Does a child’s opinion matter for custody decisions in a divorce?

| Dec 15, 2020 | Child Custody | 0 comments

Deciding how to split up custody is one of the hardest things that an Indiana family law judge has to do in a divorce. State law requires that the judge put the child’s best interest first. In order to uphold those interests, a judge has to spend some time learning about the family circumstances.

The judge may look at the dynamic the child has with each parent, their sibling relationships and any special needs they have. In some cases, the child might have a strong personal preference about which parent they live with. Will your child’s wishes have much of an effect on the custody determination in your divorce? 

Your child’s age and maturity level affect their influence

Different children and teenagers mature at different rates. Some 16-year-old teens are very responsible. Others the same age may ask to live with the parent who doesn’t enforce the curfew because they want to stay out late at night.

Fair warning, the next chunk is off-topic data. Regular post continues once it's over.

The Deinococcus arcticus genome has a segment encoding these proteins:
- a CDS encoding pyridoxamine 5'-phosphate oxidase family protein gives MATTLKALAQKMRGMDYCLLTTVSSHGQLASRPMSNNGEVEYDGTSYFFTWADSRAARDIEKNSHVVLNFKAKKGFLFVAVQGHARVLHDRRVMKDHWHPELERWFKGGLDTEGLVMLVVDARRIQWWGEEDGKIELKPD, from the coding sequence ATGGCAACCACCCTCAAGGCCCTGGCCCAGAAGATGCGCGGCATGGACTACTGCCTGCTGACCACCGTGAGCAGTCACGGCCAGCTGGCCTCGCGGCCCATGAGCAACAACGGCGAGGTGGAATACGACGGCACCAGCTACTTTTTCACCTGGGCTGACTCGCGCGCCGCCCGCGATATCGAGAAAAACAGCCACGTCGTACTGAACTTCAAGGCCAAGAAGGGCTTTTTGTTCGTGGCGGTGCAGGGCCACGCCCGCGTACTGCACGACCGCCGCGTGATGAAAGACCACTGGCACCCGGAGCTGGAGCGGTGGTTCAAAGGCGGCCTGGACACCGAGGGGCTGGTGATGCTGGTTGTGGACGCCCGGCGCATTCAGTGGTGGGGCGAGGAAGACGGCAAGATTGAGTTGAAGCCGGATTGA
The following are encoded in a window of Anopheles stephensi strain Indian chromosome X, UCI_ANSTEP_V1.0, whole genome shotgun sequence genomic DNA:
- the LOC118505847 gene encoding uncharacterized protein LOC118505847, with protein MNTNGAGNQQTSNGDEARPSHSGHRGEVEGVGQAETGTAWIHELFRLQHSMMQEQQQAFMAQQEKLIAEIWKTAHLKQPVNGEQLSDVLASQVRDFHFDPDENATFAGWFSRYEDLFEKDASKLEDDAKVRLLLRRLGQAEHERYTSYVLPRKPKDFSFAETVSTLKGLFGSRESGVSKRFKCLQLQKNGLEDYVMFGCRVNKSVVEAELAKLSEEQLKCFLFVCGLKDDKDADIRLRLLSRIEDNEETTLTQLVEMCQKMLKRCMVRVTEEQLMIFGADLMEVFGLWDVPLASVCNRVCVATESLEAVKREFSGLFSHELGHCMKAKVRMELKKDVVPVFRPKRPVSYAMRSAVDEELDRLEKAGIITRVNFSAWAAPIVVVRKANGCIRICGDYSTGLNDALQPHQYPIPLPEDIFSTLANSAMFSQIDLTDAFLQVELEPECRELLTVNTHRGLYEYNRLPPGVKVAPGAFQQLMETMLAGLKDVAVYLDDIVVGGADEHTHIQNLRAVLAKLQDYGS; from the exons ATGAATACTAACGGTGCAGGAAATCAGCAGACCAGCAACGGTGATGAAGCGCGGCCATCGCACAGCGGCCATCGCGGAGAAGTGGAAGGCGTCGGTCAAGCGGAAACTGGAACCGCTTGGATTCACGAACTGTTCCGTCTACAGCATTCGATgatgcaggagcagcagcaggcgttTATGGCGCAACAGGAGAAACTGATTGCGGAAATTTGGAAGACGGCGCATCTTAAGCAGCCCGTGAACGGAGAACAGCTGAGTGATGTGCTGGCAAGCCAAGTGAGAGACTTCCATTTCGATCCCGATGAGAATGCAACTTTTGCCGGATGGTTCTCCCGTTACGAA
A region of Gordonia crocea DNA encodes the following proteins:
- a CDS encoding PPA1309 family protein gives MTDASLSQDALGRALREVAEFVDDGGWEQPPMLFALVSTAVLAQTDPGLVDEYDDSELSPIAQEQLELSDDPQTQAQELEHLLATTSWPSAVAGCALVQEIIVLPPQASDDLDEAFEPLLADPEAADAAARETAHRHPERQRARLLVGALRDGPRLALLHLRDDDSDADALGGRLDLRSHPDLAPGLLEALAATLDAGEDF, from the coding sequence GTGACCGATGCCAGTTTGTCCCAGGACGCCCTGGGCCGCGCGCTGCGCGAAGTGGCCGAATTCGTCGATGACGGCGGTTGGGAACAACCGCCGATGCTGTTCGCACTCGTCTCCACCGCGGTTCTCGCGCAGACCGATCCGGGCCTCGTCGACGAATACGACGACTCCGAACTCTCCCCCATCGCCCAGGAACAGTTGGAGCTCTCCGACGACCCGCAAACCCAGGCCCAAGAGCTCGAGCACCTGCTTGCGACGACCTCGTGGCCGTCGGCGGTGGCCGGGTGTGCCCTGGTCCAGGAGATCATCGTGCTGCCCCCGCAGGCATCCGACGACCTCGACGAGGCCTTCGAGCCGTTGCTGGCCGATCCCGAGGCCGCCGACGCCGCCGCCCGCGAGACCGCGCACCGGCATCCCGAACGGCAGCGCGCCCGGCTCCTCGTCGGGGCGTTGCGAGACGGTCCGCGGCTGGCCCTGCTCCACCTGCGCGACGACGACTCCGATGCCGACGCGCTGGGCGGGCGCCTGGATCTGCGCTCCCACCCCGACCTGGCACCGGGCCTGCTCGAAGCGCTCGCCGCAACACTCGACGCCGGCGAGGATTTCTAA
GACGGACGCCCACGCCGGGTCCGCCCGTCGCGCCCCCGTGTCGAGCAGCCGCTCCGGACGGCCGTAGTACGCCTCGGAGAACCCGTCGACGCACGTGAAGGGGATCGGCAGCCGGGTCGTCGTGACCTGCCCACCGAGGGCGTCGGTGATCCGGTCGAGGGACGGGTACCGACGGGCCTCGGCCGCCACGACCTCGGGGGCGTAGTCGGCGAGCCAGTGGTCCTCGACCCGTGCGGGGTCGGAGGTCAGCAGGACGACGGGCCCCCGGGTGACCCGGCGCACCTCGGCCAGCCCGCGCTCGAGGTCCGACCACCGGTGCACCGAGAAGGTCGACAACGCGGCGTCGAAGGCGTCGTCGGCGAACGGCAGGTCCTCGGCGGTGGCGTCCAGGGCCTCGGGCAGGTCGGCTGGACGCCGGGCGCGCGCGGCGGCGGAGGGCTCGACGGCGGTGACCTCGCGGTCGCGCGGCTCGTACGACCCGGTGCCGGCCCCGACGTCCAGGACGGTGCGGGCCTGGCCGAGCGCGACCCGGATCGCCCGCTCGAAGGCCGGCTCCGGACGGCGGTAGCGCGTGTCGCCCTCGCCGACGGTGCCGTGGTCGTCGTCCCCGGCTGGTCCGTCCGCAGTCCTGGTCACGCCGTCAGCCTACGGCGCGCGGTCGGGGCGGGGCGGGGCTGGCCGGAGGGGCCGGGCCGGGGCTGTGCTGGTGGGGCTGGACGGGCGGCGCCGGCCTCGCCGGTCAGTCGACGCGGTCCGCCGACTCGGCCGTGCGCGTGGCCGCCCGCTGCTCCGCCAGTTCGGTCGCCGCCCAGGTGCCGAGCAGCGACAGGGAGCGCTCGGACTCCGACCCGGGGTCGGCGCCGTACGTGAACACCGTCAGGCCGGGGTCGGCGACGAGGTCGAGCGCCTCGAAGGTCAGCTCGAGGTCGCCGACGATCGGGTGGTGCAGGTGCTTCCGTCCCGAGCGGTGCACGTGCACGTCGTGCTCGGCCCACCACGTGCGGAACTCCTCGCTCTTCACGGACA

Your child doesn’t have to testify, either. They can speak with a judge in their chambers. A judge will have to consider each child’s temperament and overall maturity when deciding how much weight to give their personal preference.

Claims of abuse and neglect by children can affect custody decisions

If a child informs a judge or other court personnel that the reason for their custody preference is abuse or chronic neglect by one of their parents, that claim could have a strong impact on the outcome of the court case.

Provided that there is some amount of evidence substantiating those allegations, a judge may limit or even end a parent’s custody or visitation rights because of abuse or neglect. Encouraging your child to speak up for themselves is a good idea, but be careful not to let them think that misrepresenting the situation would be beneficial.

If the judge thinks you coached the children or made them think bad things about the other parent, they might consider that an attempt at parental alienation. Judges usually frown on alienation efforts and may give your ex more parenting time than you if they think you will use the children as a weapon or cut your ex off from the kids.